Australian state will install home surveillance hardware to make sure if you're in virus isolation, you stay there

The State of Western Australia has given itself the power to install surveillance devices in homes, or compel people to wear them, to ensure that those required to isolate during the coronavirus crisis don’t interact with the community.

Not all people will be required to use the devices. State Premier [equivalent to a US governor – ed.] Mark McGowan said they’ll only be used if: “Someone who is directed to self-isolate and fails to comply.”

US Homeland Security mistakenly seizes British ad agency's website

A Brighton-based ad agency is scratching its collective head after its website was effectively seized by US Homeland Security.

The agency stopped receiving external emails and turned to its IT support company Ingenious for an answer. They discovered that anyone trying to visit the company website – – met a landing page with America's Department of Justice, Homeland Security and New York Police Department logos and the stern message:

Don't worry, Alexa and friends only record you up to 19 times a day

No one likes it when a stranger butts into their conversation.

Especially when they interrupt with some astonishing non-sequitur.

You're watching TV and chatting about the painfully demanding couple on House Hunters International when a distant voice pipes up: "The circumference of the Earth is 24,901 miles."

Suit against Berlin police for using armored BearCat for search warrants dismissed

While saying the Berlin Police Department could have chosen “a less-intimidating mode of transportation” during the execution of search warrants, a judge has nonetheless dismissed a lawsuit against the department for using a BearCat armored personnel carrier to do so.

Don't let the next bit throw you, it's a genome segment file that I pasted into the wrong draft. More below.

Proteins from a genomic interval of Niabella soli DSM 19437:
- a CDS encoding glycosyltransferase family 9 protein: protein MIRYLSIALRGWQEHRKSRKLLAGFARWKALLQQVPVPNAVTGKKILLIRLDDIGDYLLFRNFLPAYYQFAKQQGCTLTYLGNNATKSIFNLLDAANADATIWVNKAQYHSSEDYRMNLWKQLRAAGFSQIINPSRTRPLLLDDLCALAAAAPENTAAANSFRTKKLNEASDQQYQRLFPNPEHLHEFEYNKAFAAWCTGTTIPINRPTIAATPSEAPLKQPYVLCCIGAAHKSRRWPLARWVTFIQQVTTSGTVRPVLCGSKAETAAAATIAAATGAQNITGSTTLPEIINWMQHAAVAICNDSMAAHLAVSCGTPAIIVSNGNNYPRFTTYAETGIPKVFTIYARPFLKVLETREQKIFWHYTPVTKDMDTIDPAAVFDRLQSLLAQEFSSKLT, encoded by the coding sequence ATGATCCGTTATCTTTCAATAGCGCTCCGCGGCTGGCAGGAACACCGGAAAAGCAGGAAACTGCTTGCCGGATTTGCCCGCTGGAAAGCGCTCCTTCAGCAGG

ATF trying to facilitate gun registration

The ATF has issued new rules that will alter the format for Form 4473’s and make it easier to create a national gun registry.

Here’s what we know. ATF agents have used annual inspections to electronically record the contents of Form 4473’s being kept by federal gun dealers. See here and here.

Gun regulators have admitted to violating the Second Amendment

On Dec. 11, Gun Owners of America argued before the 6th Circuit Court of Appeals that the government’s recently enacted ban on bump stocks is illegal.

The organization's argument is by no means controversial. The government bureau that made them illegal, the Bureau of Alcohol, Tobacco, Firearms, and Explosives, even admitted in a court filing that it lacks authority under the Gun Control Act and National Firearms Act to issue the rule. In short, it violated the Second Amendment as a way of reaping more power for itself, and that should not be tolerated.

Cops Break Into Innocent Sleeping Woman’s Home, Shoot Her—Now She Faces Life in Prison

Bobbie Sapp, 49, is a registered nurse, who has no criminal past. Despite never having committed a crime, because of the backward justice system in America, coupled with violent police welfare checks, Sapp is now facing the possibility of life behind bars.

9th Circuit Reiterates That Officers' $225k Theft Is Not an Unreasonable Seizure

Secure your valuables and get ready for a fun ride. No, really. You should probably secure your valuables.

According to the Ninth Circuit, it is not a constitutional violation to unlawfully seize $225k when the stolen property is covered by warrant. As such, officers who steal from suspects are still accorded qualified immunity for that theft –­­ provided that the officers only steal certain property a certain way.

Video: Cop mistakenly shoots suspect's mom during fight

Authorities say a sheriff's deputy in South Carolina unintentionally shot a shoplifting suspect's mother during a confrontation inside a home.

Body camera video released Wednesday shows the Greenville County deputy attempting to arrest Sean Theodore Kaiser, 40, at his mother's home in Greer during a shoplifting investigation in October.

Two Gardena Police Officers Convicted of Operating Unlicensed Firearms Business, Selling Weapons to Convicted Felons

Two Gardena Police officers were found guilty by a jury today of federal criminal charges for scheming to purchase “off-roster” firearms not available to the general public and then illegally reselling the firearms for profit.


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